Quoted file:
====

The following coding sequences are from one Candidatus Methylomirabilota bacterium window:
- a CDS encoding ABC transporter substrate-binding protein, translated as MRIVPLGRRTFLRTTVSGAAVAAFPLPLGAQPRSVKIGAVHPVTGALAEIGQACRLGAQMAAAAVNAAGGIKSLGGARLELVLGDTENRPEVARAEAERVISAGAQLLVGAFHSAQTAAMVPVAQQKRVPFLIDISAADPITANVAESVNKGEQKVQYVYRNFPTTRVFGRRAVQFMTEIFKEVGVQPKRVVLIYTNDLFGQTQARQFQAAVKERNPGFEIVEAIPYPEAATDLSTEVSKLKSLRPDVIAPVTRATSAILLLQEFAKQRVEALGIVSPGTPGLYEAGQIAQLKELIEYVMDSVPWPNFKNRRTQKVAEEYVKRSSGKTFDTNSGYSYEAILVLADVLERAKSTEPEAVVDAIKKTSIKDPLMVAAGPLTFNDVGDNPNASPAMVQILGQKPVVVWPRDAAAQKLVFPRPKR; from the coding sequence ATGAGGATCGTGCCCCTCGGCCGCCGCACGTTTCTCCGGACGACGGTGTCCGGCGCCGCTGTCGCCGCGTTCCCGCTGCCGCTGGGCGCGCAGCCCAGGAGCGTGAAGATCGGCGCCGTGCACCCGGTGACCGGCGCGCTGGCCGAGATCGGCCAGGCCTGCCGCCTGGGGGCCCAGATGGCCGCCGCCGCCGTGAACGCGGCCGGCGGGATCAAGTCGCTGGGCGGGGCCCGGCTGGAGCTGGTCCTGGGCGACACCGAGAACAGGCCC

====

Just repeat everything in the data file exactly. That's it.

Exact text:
The following coding sequences are from one Candidatus Methylomirabilota bacterium window:
- a CDS encoding ABC transporter substrate-binding protein, translated as MRIVPLGRRTFLRTTVSGAAVAAFPLPLGAQPRSVKIGAVHPVTGALAEIGQACRLGAQMAAAAVNAAGGIKSLGGARLELVLGDTENRPEVARAEAERVISAGAQLLVGAFHSAQTAAMVPVAQQKRVPFLIDISAADPITANVAESVNKGEQKVQYVYRNFPTTRVFGRRAVQFMTEIFKEVGVQPKRVVLIYTNDLFGQTQARQFQAAVKERNPGFEIVEAIPYPEAATDLSTEVSKLKSLRPDVIAPVTRATSAILLLQEFAKQRVEALGIVSPGTPGLYEAGQIAQLKELIEYVMDSVPWPNFKNRRTQKVAEEYVKRSSGKTFDTNSGYSYEAILVLADVLERAKSTEPEAVVDAIKKTSIKDPLMVAAGPLTFNDVGDNPNASPAMVQILGQKPVVVWPRDAAAQKLVFPRPKR; from the coding sequence ATGAGGATCGTGCCCCTCGGCCGCCGCACGTTTCTCCGGACGACGGTGTCCGGCGCCGCTGTCGCCGCGTTCCCGCTGCCGCTGGGCGCGCAGCCCAGGAGCGTGAAGATCGGCGCCGTGCACCCGGTGACCGGCGCGCTGGCCGAGATCGGCCAGGCCTGCCGCCTGGGGGCCCAGATGGCCGCCGCCGCCGTGAACGCGGCCGGCGGGATCAAGTCGCTGGGCGGGGCCCGGCTGGAGCTGGTCCTGGGCGACACCGAGAACAGGCCC